Written by Leah Peterson @ Cooksley’s Clear Creek Farm

In the Northwest corner of this great state, sits the historic Ft. Robinson, Nebraska. Known today as one of the most scenic and beautiful tourist destinations, it also holds a special place in my heart.

By 1943 the herd of horses at Fort Robinson approached 12,000.  (photo: NebraskaHistory.org)
By 1943 the herd of horses at Fort Robinson approached 12,000. (photo: NebraskaHistory.org)

Most Nebraskans know that Ft. Robinson was established way back in 1874, but few realize it was once one of the largest military installations in the northern plains of the United States. Even fewer realize that it was known as a remount station for the Cavalry. In 1943 at the height of WW II, over 12,000 horses were at Ft. Robinson, awaiting training in order to be ready to serve in the War.

My Grandfather, Lieutenant Colonel Leo Cooksley was stationed at Ft. Robinson, and served as post commander there for a short time after WWII. By the end of the war, modern warfare began to eliminate the need for horses to be used in battle. As Ft. Robinson prepared to close her doors as a military post, something had to be done with all those beautiful horses.


Leo Cooksley

I have been fortunate to grow up and live around horses. Those who have done the same can relate when I say that horses are a LOT like people. They have strong personalities, love to play and create mischief, are competitive or laid back, and have the strong ability to read the feelings of those people around them. The love of horses goes way back in this family, and I am grateful to have had them share that love with me.


There are so many breeds and types of horses out there. A horse enthusiast has as many choices available as they desire. Yes, they are an expensive hobby these days…for the day of the American cowboy is beginning to fade.


Fathers DayThankfully there are programs such as 4-H, rodeo, professional show circuits, and hobby riding as a way to keep these beautiful creatures alive in the modern era. Also, Nebraska is blessed with a couple of tremendous horse rescue programs that help find homes for horses that need them.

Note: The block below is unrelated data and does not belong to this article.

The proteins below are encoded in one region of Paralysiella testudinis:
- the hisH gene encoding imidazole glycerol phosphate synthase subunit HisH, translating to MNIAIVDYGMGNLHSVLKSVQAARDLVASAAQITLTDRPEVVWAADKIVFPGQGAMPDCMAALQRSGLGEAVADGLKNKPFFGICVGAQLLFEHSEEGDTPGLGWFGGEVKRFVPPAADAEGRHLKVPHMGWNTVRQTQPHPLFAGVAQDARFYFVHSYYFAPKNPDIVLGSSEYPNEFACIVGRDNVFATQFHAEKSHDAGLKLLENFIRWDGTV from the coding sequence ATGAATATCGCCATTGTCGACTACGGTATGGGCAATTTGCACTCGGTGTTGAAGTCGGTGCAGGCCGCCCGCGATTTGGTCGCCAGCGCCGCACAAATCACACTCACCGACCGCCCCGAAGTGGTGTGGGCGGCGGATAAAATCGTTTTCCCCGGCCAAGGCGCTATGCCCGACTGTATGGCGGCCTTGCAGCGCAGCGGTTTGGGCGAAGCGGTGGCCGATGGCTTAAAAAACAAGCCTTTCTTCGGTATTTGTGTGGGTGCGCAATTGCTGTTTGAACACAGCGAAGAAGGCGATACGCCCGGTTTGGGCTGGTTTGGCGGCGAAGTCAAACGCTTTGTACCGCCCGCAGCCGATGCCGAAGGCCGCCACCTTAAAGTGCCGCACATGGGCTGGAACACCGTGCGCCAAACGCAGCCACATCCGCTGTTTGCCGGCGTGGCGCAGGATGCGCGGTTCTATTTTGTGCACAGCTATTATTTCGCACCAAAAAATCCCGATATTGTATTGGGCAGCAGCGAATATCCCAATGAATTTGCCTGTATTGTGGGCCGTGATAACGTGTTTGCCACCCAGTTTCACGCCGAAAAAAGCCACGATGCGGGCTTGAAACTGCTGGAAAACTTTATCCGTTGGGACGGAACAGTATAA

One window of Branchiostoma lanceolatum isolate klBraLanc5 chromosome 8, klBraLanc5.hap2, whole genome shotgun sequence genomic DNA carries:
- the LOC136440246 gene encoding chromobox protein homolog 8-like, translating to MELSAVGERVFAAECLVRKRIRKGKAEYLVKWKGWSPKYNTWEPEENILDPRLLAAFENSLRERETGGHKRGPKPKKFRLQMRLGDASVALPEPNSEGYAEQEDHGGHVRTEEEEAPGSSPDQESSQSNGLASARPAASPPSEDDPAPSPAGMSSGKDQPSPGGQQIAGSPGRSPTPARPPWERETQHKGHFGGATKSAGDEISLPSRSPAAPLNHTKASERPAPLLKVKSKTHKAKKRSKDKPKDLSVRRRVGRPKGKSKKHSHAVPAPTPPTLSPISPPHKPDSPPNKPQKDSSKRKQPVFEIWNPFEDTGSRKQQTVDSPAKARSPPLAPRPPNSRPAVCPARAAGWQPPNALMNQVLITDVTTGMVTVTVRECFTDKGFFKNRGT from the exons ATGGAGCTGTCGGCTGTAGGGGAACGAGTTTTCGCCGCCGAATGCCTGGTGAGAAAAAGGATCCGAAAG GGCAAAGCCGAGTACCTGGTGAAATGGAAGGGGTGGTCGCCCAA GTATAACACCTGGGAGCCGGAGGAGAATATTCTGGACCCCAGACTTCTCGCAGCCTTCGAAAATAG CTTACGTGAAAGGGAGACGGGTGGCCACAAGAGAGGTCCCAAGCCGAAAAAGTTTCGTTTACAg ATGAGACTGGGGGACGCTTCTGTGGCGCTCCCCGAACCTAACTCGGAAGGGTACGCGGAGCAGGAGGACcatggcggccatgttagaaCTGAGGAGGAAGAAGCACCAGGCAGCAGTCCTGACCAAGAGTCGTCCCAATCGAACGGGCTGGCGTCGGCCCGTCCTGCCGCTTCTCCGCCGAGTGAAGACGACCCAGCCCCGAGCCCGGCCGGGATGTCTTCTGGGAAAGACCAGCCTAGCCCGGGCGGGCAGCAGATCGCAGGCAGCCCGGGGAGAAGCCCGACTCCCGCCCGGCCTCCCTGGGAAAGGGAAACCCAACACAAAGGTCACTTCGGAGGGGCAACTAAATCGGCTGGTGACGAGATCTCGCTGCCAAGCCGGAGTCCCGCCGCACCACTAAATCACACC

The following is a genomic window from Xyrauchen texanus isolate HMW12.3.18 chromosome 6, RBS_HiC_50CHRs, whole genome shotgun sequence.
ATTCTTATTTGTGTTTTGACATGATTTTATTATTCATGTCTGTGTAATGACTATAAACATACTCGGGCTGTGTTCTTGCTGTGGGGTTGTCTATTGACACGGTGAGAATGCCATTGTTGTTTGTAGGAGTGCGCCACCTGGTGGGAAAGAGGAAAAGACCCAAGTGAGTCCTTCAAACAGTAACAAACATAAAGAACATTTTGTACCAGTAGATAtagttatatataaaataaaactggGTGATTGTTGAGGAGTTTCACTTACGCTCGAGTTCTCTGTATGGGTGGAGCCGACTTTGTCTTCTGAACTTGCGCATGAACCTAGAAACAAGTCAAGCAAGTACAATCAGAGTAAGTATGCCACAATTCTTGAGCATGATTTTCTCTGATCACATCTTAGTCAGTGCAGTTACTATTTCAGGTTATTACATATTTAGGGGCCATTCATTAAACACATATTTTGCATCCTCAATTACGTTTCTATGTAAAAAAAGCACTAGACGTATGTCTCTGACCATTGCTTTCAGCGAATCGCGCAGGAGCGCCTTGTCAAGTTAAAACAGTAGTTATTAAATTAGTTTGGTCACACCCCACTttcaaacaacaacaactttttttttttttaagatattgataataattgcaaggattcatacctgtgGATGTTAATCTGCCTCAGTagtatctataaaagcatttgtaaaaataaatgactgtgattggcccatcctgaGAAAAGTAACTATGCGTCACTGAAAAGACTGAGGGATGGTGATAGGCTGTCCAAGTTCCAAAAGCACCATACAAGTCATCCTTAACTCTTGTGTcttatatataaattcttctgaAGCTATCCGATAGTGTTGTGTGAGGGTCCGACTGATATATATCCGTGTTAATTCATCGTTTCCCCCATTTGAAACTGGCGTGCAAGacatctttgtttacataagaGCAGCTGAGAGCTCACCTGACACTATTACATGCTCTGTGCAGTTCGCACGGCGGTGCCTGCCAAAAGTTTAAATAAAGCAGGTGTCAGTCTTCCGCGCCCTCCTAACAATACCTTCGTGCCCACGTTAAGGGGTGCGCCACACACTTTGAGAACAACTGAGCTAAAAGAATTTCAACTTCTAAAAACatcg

They are an enormous part of our American history, and I hope you can appreciate them as much as I do. Horses helped me learn confidence and teamwork, as well as served as my inspiration when writing my first children’s book “An Apple for Dapple.” They have blessed my life.


Dapple NTV

Happy Trails!

**EDITOR’S NOTE:  You can purchase Leah’s book “An Apple for Dapple” here through Amazon.

Leah Peterson

Leah Peterson is a native Nebraskan, living on the ranch her ancestors homesteaded in 1878. She and her husband Matt, met at the University of Nebraska Lincoln, and returned to the ranch in 2012 after working and living in Central Nebraska the past 12 years. They are parents to two daughters, Maggie and Lucy. Leah has an undergrad degree from UNL in Communication Studies, and a MA in Leadership from Bellevue University. Aside from her work at the ranch and opportunity to be a stay at home mom, she enjoys writing, photography, community involvement, spending time with friends and family and trying new recipes in her kitchen. Leah published her first children's book in 2011 titled "An Apple for Dapple" and enjoys traveling throughout the state to share her book with children and raise awareness about the importance Agriculture in Nebraska.